nelson mandela, heads of state from 89 nations are expected to attend activities and services tomorrow in south africa. this morning president obama, joined by first lady and former president george w. bush, laura bush, former secretary of state hillary clinton all left washington from andrews air force base on "air force one." president clinton and jimmy carter will be meeting them in south africa. president obama will be speaking at tomorrow's memorial service. nbc's ron allen live in soweto. ron, this is a gathering of the great, families, people of south africa all gathering. you have covered this so long. tell me about the emotions as people in south africa prepare? >>. >> reporter: it's an unbelievable atmosphere. we're across the street from the nelson mandela home, the home occupied from 1940s to 1990s. tomorrow is a day that will be unlike any other. there's more than 80 heads of state here. that will surpass the heads of state and world leaders who came to mourn and to say good-bye to pope john paul ii. largest gathering of heads of state outside of u.n. perhaps ever. we'll h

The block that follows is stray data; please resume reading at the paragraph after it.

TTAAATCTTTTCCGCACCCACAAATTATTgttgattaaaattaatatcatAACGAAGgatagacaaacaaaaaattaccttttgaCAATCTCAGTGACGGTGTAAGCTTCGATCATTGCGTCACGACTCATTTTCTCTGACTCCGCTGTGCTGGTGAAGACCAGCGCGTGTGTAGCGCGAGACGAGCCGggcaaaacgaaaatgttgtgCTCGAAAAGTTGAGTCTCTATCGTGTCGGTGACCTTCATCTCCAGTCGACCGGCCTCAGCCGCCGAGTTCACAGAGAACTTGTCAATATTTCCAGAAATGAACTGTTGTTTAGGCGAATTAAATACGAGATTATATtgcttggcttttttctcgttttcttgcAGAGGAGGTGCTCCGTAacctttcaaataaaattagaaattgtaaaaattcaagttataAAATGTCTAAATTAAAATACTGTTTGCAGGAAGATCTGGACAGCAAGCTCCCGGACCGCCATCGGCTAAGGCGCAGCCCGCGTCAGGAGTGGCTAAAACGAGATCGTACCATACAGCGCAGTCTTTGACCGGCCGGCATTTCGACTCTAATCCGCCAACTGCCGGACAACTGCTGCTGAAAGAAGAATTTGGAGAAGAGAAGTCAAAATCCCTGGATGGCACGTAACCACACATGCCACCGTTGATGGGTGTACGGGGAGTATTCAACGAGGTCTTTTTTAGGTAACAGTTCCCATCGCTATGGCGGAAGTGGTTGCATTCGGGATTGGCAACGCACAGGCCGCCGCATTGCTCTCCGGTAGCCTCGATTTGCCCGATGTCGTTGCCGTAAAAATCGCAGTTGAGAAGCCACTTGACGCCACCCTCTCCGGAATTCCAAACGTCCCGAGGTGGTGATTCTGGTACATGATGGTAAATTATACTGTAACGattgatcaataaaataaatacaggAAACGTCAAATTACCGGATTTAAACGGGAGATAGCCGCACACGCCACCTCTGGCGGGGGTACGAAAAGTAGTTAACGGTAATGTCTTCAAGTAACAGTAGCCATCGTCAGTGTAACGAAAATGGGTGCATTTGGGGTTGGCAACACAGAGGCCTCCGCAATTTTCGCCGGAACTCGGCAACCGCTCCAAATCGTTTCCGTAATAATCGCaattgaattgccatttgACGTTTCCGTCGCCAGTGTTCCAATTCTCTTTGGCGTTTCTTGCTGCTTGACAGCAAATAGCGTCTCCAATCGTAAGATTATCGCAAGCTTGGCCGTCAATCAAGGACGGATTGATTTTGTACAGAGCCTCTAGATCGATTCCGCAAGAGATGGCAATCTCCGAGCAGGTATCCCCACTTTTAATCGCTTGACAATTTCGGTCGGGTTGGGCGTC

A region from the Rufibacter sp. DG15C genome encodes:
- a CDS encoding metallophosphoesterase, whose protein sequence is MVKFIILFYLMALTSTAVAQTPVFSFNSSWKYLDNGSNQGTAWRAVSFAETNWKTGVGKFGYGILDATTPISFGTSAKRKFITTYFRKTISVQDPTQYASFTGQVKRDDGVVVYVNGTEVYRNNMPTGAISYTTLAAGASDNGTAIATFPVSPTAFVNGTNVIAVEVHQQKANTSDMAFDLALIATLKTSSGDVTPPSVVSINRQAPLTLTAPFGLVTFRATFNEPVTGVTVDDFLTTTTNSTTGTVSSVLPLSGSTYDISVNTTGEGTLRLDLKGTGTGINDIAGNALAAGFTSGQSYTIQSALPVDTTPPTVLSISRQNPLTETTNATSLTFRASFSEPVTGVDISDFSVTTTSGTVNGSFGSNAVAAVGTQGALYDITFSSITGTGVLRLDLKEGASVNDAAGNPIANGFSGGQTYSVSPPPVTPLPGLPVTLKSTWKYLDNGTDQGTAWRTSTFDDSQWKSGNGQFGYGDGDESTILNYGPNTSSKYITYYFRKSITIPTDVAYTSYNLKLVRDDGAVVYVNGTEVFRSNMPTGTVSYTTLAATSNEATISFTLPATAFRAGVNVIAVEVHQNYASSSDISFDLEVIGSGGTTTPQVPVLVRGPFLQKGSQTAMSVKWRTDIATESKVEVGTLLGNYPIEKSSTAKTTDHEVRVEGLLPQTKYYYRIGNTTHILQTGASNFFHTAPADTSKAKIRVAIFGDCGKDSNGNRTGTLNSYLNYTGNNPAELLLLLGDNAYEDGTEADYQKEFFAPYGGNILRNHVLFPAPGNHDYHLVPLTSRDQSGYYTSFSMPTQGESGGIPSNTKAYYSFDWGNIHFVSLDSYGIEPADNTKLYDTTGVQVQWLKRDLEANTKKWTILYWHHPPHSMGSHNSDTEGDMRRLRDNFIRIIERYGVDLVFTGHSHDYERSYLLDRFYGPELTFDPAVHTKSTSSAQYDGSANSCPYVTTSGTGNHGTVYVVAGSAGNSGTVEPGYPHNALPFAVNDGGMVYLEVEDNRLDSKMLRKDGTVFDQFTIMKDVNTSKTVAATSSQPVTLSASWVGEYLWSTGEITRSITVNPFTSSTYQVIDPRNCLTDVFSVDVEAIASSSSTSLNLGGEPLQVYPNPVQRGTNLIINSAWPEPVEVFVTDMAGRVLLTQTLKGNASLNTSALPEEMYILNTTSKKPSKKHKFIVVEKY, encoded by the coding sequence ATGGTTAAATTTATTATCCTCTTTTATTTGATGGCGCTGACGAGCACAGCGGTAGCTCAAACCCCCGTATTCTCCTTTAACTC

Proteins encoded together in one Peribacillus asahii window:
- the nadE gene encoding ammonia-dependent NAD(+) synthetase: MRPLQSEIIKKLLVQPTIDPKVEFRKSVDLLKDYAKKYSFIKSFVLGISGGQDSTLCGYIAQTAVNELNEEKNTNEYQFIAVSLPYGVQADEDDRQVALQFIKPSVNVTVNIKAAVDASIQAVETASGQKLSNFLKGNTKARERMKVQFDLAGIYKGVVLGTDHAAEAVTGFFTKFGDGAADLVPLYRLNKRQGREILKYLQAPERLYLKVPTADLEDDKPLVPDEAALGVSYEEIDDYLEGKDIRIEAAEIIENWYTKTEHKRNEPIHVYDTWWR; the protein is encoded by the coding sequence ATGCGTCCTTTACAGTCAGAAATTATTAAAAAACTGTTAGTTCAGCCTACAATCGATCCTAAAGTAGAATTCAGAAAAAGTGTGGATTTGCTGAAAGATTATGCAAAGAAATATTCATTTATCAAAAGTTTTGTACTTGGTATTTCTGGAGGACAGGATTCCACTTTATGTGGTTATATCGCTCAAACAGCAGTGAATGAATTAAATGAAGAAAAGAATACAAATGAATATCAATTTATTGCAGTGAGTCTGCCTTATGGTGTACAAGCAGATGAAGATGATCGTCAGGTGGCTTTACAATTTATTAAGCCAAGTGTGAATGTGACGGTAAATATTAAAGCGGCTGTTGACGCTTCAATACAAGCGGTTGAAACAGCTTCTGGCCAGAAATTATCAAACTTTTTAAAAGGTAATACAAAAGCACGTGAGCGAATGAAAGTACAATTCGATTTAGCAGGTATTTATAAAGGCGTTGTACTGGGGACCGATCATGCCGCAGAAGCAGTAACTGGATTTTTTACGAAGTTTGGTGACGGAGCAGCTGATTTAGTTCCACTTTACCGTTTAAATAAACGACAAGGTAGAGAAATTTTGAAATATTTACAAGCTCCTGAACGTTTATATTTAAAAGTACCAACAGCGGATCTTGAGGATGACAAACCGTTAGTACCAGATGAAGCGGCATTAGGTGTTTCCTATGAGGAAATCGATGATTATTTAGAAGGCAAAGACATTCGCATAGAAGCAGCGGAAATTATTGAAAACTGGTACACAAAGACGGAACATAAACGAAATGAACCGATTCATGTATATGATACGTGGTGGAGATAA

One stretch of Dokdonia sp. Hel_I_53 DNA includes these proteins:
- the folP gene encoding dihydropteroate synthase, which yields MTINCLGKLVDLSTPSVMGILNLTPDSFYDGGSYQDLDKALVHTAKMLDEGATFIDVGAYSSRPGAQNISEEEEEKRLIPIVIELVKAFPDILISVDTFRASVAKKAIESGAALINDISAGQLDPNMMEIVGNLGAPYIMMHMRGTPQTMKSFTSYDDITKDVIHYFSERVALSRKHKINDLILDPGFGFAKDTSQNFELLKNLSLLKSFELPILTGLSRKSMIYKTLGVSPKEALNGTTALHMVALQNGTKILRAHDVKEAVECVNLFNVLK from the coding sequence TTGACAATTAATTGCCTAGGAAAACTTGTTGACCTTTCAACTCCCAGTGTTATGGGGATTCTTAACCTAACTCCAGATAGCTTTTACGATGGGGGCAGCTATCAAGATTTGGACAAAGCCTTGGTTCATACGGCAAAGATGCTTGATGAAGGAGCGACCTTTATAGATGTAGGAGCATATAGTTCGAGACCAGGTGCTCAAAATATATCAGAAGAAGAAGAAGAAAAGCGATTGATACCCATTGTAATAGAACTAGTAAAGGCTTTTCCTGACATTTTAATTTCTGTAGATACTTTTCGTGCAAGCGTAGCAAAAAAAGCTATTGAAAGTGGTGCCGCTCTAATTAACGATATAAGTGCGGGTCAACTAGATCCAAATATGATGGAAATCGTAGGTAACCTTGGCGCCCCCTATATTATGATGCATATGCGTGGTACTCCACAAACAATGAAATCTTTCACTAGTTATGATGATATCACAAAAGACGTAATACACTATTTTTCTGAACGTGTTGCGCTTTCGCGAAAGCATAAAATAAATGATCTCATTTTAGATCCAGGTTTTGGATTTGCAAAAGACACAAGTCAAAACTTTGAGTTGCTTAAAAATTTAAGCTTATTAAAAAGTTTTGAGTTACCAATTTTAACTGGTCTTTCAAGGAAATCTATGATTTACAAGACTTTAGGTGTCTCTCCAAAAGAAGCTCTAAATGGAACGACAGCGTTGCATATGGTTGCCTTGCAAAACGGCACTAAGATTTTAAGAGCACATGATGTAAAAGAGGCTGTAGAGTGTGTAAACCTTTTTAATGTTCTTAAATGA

. and many on the right just can't handle it. here's what i'm talking about. >> well, nelson mandela stood up against a great injustice and was willing to pay a huge price for that. that's the reason he's mourned today because of that struggle he performed. but you're right. what he was advocating for was not necessarily the right answer, but he was fighting against some great injustice. and i would make the argument that, you know, we have a great injustice going on in this country with an ever-increasing size of government that is taking over and controlling people's lives. and obama care is front and center in that. >> yes. he just compared fighting the health care law to fighting apartheid. rick santorum doesn't have to like the health care law, but he's a former u.s. senator. does he really think it compares to government-backed racial segregation. but this is the ugliest we've seen from comparing the law that saves lives to hurricane katrina to saying the law was terrorizing the country. and now senator shutdown is also freaking out. >> we were talking a few minutes ago about obama care